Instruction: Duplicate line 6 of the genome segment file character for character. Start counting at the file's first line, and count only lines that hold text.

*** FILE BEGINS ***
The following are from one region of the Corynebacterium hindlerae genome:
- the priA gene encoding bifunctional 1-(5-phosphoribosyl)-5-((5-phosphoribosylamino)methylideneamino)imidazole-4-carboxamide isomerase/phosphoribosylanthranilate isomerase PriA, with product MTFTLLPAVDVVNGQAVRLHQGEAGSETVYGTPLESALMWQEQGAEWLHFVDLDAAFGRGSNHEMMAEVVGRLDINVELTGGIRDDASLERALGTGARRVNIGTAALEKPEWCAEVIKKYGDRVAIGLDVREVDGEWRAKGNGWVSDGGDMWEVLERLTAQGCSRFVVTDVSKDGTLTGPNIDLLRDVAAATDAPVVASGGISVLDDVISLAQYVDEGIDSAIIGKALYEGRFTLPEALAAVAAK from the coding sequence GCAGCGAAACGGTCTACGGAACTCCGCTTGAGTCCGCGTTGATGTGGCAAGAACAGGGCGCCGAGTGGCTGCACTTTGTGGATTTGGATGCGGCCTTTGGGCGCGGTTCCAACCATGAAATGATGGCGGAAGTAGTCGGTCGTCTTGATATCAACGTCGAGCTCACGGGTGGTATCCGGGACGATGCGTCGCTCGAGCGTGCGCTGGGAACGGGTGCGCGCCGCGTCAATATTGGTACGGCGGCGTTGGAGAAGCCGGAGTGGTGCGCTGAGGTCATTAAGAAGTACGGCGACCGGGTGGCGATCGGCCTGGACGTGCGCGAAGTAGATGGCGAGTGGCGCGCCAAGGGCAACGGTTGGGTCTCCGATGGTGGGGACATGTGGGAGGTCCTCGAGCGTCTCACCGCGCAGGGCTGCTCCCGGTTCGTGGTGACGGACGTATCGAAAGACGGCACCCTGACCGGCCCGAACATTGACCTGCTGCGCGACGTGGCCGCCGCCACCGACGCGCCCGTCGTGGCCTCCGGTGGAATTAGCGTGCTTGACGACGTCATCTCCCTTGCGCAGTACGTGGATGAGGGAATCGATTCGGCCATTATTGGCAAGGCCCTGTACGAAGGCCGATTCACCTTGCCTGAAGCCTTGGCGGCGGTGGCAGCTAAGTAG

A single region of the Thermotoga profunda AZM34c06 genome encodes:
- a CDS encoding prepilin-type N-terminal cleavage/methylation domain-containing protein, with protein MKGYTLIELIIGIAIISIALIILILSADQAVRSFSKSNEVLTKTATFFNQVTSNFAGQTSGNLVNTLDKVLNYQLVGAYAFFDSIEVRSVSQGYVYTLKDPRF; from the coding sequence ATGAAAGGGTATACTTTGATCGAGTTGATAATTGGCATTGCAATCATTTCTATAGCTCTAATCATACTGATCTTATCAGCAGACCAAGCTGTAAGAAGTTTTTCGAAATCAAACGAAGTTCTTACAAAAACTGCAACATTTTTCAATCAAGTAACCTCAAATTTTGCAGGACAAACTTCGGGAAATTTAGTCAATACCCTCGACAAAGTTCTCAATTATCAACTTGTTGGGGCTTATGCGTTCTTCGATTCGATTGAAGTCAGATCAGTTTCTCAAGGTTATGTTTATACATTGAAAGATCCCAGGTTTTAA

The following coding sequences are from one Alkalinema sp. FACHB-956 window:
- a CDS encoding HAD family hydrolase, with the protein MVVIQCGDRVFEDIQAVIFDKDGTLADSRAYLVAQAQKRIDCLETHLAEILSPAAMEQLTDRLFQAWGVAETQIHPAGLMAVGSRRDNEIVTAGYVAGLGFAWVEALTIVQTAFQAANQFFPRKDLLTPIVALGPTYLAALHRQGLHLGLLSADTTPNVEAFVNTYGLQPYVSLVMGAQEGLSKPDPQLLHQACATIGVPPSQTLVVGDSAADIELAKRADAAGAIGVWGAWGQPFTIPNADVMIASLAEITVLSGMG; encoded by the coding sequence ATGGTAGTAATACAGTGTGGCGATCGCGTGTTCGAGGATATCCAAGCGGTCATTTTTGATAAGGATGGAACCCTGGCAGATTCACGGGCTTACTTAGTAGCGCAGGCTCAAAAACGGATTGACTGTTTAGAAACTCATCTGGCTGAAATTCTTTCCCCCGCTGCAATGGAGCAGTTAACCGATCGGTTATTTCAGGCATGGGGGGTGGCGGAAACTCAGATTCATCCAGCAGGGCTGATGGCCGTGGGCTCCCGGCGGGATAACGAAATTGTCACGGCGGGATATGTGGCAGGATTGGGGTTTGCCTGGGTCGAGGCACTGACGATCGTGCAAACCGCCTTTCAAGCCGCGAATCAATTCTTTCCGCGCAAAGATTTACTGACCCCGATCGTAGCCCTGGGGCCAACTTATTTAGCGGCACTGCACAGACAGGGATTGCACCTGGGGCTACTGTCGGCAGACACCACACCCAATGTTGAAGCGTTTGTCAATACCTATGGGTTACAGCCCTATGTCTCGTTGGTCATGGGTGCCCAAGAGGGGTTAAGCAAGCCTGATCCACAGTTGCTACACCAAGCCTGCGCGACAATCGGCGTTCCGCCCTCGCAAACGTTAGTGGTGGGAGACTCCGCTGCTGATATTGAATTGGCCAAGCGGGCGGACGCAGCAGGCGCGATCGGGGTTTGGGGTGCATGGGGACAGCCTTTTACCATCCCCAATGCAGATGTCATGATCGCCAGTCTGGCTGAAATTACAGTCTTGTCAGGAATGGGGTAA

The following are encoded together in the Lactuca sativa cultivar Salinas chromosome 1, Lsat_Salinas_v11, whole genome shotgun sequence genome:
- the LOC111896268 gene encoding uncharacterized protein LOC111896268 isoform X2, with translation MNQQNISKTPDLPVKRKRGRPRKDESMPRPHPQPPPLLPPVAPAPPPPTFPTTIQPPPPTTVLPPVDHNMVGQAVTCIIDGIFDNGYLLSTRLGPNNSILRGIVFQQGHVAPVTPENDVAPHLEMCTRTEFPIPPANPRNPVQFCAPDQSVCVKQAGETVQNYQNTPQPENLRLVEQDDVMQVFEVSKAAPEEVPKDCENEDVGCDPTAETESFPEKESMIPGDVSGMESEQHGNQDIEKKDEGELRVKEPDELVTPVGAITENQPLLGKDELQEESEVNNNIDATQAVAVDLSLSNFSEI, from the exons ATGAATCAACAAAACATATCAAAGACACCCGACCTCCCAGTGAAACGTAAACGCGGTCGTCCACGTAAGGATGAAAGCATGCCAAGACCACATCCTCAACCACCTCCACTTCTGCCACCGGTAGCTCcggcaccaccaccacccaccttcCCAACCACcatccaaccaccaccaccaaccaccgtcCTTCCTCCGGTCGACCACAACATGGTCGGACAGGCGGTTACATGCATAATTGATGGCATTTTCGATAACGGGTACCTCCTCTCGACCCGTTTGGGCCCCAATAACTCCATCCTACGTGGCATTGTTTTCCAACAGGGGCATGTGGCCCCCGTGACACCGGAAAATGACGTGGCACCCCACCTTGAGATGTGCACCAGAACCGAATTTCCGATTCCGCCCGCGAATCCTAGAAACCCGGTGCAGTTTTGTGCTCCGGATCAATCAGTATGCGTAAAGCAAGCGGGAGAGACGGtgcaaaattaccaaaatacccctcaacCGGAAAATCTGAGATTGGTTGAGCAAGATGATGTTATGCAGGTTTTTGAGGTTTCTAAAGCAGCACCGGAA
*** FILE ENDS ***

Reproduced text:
- a CDS encoding HAD family hydrolase, with the protein MVVIQCGDRVFEDIQAVIFDKDGTLADSRAYLVAQAQKRIDCLETHLAEILSPAAMEQLTDRLFQAWGVAETQIHPAGLMAVGSRRDNEIVTAGYVAGLGFAWVEALTIVQTAFQAANQFFPRKDLLTPIVALGPTYLAALHRQGLHLGLLSADTTPNVEAFVNTYGLQPYVSLVMGAQEGLSKPDPQLLHQACATIGVPPSQTLVVGDSAADIELAKRADAAGAIGVWGAWGQPFTIPNADVMIASLAEITVLSGMG; encoded by the coding sequence ATGGTAGTAATACAGTGTGGCGATCGCGTGTTCGAGGATATCCAAGCGGTCATTTTTGATAAGGATGGAACCCTGGCAGATTCACGGGCTTACTTAGTAGCGCAGGCTCAAAAACGGATTGACTGTTTAGAAACTCATCTGGCTGAAATTCTTTCCCCCGCTGCAATGGAGCAGTTAACCGATCGGTTATTTCAGGCATGGGGGGTGGCGGAAACTCAGATTCATCCAGCAGGGCTGATGGCCGTGGGCTCCCGGCGGGATAACGAAATTGTCACGGCGGGATATGTGGCAGGATTGGGGTTTGCCTGGGTCGAGGCACTGACGATCGTGCAAACCGCCTTTCAAGCCGCGAATCAATTCTTTCCGCGCAAAGATTTACTGACCCCGATCGTAGCCCTGGGGCCAACTTATTTAGCGGCACTGCACAGACAGGGATTGCACCTGGGGCTACTGTCGGCAGACACCACACCCAATGTTGAAGCGTTTGTCAATACCTATGGGTTACAGCCCTATGTCTCGTTGGTCATGGGTGCCCAAGAGGGGTTAAGCAAGCCTGATCCACAGTTGCTACACCAAGCCTGCGCGACAATCGGCGTTCCGCCCTCGCAAACGTTAGTGGTGGGAGACTCCGCTGCTGATATTGAATTGGCCAAGCGGGCGGACGCAGCAGGCGCGATCGGGGTTTGGGGTGCATGGGGACAGCCTTTTACCATCCCCAATGCAGATGTCATGATCGCCAGTCTGGCTGAAATTACAGTCTTGTCAGGAATGGGGTAA